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This doctoral thesis concerns the theoretical basis, development and validation of a multipart instrument to provide students of educational sciences with some feedback about their competence-development (instrument KIPBI) and report to their experiences in practical training (instrument EIPRA). It thus supports the reflection capability of the student teachers. Both instruments are part of an online self-assessment (Tour 3-RLP), which is similar to the Career-Counselling for Teachers (CCT, see cct-germany.de) but unlike this, does not focus on ability but on competence-development. The instruments serve to promote the professional development of student teachers. This is a goal of the reformed concept of teacher training in Rhineland-Palatinate, the so-called KMK-standards for teacher training and education, the Rhineland-Palatinate "Framework School Quality" as well as of handouts and manuals for the implementation of in-depth practical training in teacher education. The first part of this dissertation describes the theoretical framework for the development of instruments for the "CCT-Tour 3-RLP" starting with the issue of professionalization in teacher profession. Historical dimensions and their associated approaches to teacher education research are manifold. They range from the aspect of "teacher personality" to the implementation of teaching-standards and standards for teacher education and output orientation. While within the 60s and 70s the personality approach was pivotal in teacher education research, nowadays expertise-development and models of skills-development are discussed as central issues. Therefore, the theory section describes the influence of previous research-paradigms and their semantic content upon the current trend. As one part of the analysis the construct of "teacher self-efficacy" will be explained, along topological and typological models of competence-development.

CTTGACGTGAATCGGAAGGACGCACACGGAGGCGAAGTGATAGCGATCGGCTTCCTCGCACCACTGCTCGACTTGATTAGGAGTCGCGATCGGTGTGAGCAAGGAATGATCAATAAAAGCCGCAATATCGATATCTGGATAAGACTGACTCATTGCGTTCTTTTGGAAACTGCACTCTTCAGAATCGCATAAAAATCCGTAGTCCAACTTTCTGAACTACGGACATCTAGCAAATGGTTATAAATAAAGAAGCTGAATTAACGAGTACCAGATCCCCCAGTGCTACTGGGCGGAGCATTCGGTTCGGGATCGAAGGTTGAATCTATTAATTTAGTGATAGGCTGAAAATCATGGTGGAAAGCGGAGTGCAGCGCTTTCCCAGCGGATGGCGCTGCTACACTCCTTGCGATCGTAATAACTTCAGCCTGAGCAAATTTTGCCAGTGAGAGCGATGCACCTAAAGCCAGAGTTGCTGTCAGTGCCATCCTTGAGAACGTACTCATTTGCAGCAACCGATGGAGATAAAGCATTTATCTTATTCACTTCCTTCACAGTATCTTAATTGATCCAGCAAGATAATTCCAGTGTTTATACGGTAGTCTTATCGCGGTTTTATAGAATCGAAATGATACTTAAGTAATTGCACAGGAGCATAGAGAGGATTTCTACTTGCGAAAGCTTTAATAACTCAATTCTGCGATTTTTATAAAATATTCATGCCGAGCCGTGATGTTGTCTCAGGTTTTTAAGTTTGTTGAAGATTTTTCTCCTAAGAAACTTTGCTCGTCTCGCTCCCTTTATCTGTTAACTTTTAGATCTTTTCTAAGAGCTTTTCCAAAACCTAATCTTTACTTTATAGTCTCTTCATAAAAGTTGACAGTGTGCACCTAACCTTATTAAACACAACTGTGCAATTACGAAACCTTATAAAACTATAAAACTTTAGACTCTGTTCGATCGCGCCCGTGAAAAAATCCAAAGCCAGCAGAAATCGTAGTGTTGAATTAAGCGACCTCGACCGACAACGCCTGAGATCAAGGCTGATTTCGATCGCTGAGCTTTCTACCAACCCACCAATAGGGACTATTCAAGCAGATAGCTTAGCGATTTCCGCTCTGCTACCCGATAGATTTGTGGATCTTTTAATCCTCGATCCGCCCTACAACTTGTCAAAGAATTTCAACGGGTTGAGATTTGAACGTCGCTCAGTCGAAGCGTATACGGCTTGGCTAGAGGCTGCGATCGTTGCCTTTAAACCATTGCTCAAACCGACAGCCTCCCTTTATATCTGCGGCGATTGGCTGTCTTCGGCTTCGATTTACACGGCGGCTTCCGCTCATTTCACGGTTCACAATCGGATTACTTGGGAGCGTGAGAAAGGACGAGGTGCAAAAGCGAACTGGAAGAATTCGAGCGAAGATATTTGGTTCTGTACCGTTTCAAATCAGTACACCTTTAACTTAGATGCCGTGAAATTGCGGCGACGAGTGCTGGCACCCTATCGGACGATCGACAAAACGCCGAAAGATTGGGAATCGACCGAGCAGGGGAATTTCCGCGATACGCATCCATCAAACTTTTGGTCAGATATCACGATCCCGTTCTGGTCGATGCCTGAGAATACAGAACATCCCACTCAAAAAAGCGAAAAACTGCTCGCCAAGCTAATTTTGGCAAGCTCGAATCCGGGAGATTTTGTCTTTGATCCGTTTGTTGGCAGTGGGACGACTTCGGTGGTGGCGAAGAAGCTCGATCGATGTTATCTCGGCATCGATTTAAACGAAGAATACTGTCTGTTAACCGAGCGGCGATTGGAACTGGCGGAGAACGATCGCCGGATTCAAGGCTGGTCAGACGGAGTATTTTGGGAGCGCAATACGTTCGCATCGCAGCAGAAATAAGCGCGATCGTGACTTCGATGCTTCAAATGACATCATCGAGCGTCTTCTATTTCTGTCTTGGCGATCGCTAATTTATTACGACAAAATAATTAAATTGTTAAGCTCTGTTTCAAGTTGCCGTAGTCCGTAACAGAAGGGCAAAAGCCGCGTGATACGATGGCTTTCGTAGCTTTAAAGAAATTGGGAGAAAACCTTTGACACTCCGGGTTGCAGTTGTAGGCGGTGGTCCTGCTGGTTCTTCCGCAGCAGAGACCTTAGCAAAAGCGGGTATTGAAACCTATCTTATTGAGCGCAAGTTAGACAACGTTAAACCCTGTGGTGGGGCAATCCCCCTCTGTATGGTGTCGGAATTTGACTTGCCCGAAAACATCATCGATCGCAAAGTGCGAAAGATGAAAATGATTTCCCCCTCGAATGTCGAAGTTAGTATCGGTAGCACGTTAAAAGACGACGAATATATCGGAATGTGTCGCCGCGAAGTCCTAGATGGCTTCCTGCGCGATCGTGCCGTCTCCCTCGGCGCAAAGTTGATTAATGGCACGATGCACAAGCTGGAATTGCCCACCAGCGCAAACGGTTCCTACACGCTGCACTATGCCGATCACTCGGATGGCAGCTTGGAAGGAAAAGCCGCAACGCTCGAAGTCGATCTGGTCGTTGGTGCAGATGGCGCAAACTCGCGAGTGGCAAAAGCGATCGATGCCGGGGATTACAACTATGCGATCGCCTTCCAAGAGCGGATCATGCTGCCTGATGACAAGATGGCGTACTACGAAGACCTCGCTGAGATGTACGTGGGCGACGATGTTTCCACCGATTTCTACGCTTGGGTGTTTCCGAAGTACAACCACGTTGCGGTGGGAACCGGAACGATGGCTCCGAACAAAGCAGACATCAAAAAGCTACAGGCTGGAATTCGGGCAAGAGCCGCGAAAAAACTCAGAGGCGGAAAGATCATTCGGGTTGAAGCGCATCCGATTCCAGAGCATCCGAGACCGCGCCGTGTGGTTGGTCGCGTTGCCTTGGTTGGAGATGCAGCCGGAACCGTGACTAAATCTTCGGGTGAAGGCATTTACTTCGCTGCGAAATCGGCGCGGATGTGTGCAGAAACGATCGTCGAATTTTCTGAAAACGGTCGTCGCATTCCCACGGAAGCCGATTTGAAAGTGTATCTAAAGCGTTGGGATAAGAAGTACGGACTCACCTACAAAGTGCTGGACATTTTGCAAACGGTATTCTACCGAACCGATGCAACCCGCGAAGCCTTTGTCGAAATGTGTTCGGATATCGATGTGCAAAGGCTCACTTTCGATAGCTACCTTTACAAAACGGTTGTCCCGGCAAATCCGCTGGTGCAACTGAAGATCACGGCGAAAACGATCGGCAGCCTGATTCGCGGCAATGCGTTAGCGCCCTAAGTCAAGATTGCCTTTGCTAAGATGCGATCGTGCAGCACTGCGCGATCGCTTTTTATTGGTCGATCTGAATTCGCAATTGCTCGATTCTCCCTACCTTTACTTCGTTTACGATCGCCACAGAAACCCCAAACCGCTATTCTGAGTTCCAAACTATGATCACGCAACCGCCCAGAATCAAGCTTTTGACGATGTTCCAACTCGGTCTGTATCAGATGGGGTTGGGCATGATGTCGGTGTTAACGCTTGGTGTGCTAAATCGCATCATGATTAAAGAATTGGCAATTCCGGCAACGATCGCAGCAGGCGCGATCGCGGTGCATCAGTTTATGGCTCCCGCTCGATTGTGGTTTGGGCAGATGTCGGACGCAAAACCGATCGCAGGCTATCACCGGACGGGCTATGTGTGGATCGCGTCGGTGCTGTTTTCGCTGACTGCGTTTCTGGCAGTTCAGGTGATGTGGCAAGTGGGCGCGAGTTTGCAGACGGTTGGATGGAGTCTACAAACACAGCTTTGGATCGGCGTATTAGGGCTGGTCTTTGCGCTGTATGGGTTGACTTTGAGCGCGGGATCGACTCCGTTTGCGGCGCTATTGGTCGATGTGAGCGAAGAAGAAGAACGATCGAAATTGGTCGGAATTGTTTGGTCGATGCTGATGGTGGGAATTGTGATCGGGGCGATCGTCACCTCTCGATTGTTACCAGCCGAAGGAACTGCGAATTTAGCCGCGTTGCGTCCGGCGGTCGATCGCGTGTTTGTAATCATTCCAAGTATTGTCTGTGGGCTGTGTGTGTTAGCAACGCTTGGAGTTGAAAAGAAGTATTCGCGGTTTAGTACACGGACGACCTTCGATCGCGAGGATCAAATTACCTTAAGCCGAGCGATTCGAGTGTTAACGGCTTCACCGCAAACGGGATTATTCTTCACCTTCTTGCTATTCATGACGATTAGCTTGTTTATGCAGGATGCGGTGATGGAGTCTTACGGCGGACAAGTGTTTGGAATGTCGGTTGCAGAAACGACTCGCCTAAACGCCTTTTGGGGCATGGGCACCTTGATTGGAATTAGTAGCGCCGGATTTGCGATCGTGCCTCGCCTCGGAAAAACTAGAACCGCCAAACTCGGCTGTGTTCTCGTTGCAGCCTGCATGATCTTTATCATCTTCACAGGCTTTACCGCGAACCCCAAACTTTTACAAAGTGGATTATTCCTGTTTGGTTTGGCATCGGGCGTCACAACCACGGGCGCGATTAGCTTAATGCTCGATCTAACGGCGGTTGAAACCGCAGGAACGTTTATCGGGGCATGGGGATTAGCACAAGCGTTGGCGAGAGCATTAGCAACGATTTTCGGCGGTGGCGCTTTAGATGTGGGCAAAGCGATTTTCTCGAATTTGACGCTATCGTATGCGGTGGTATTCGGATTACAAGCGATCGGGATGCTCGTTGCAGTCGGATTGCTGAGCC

Furthermore the practical elements of teacher education and their contribution to the professionalization of future teachers are presented. Professional reflection is assumed to be a basis for developing expertise. Therefore it is necessary to investigate how theoretical knowledge can be "transferred" to practical performance. A unifying theory connecting the integration hypothesis (assuming that knowledge is directly transferable into practice) with the differentiation hypothesis (teacher skills form their own knowledgebase independent from both theoretical and practical knowledge) is provided by cognitive psychology (particularly by research on expertise). Endpoint of the theoretical discourse is the evaluation of the referred theoretical positions and their meaning for the Rhineland-Palatinate reform of teacher education and teacher training and the role that the "Tour 3-RLP" is going to play in this context.In the empirical part the methodical and methodological steps for validation of the instruments are discussed. At first the Swiss standards for teacher profession (developed by the Pädagogische Hochschule Schwyz, Central Switzerland) are presented. They can serve as a model building a competency-oriented tool that refers to competency stages.